sunday in new york

the next morning i awoke to the smell of coffee brewing. D and i did what we always do after such a meal: we sat together and made as many notes as we could about the experience. we split and shared each of the petits fours, savoring them with our coffee. in this way, we are able to make the evening’s dinner extend on into the morning as well. we got cleaned up and headed downtown to a restaurant called french roast. we brunched on omelette lorraine, croque madame and bowls of café au lait. it was a fine, sunny day and we walked around lower manhattan all afternoon. we shopped at balducci’s, which has moved into a renovated bank building and looks truly spectacular inside. the place was clean and tidy, the shelves were full and the prices were not too over the top. i picked up some candied orange peel for this year’s fruitcake, as well as a tube of san marzano tomato paste.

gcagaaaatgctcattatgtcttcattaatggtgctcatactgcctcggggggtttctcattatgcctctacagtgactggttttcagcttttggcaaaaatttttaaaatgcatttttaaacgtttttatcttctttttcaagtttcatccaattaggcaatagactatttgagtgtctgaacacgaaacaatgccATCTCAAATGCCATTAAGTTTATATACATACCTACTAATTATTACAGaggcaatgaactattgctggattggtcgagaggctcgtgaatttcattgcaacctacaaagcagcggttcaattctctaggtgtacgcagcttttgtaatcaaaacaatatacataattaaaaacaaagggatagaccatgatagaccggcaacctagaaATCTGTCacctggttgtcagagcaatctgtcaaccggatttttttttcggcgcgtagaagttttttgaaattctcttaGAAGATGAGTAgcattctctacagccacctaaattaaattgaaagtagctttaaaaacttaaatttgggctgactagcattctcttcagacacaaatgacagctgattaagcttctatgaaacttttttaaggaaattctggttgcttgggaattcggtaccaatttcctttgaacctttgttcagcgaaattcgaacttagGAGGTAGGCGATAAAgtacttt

as evening approached, we headed towards the village and our reservation at blue hill. we were early, so we stopped outside the restaurant for a couple of minutes for D to have one last cigarette. we heard someone ranting on about palestine and the middle east and they were headed our way. D and i assumed the standard newyorker position…eyes down and focussed away from the voice. mercifully, he passed us by but latched on to the limo driver waiting for his client two doors down. this poor soul got the full tirade from our political science professor-on-the-street. unfortunately, he had nowhere to go. we, on the other hand, were able to retreat into the welcoming refuge of the restaurant.

blue hill